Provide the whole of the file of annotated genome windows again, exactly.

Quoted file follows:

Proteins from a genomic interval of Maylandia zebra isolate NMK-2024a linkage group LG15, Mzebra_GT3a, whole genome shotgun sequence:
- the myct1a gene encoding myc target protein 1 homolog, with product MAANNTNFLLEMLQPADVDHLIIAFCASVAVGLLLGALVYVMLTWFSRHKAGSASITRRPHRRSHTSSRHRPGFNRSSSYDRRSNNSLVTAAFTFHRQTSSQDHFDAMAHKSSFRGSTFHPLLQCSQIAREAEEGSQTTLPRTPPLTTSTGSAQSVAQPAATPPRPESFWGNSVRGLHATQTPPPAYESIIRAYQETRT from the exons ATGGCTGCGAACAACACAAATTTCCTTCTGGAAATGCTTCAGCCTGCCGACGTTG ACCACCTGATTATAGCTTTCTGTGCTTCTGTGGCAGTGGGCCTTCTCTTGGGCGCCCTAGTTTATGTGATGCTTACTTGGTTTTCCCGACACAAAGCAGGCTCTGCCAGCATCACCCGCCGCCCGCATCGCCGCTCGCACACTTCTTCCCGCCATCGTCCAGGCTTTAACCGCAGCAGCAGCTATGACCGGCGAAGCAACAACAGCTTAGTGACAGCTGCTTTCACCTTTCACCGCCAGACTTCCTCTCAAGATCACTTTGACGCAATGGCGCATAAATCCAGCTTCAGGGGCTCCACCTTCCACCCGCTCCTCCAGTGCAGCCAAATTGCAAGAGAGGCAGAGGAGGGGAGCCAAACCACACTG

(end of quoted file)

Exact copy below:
Proteins from a genomic interval of Maylandia zebra isolate NMK-2024a linkage group LG15, Mzebra_GT3a, whole genome shotgun sequence:
- the myct1a gene encoding myc target protein 1 homolog, with product MAANNTNFLLEMLQPADVDHLIIAFCASVAVGLLLGALVYVMLTWFSRHKAGSASITRRPHRRSHTSSRHRPGFNRSSSYDRRSNNSLVTAAFTFHRQTSSQDHFDAMAHKSSFRGSTFHPLLQCSQIAREAEEGSQTTLPRTPPLTTSTGSAQSVAQPAATPPRPESFWGNSVRGLHATQTPPPAYESIIRAYQETRT from the exons ATGGCTGCGAACAACACAAATTTCCTTCTGGAAATGCTTCAGCCTGCCGACGTTG ACCACCTGATTATAGCTTTCTGTGCTTCTGTGGCAGTGGGCCTTCTCTTGGGCGCCCTAGTTTATGTGATGCTTACTTGGTTTTCCCGACACAAAGCAGGCTCTGCCAGCATCACCCGCCGCCCGCATCGCCGCTCGCACACTTCTTCCCGCCATCGTCCAGGCTTTAACCGCAGCAGCAGCTATGACCGGCGAAGCAACAACAGCTTAGTGACAGCTGCTTTCACCTTTCACCGCCAGACTTCCTCTCAAGATCACTTTGACGCAATGGCGCATAAATCCAGCTTCAGGGGCTCCACCTTCCACCCGCTCCTCCAGTGCAGCCAAATTGCAAGAGAGGCAGAGGAGGGGAGCCAAACCACACTG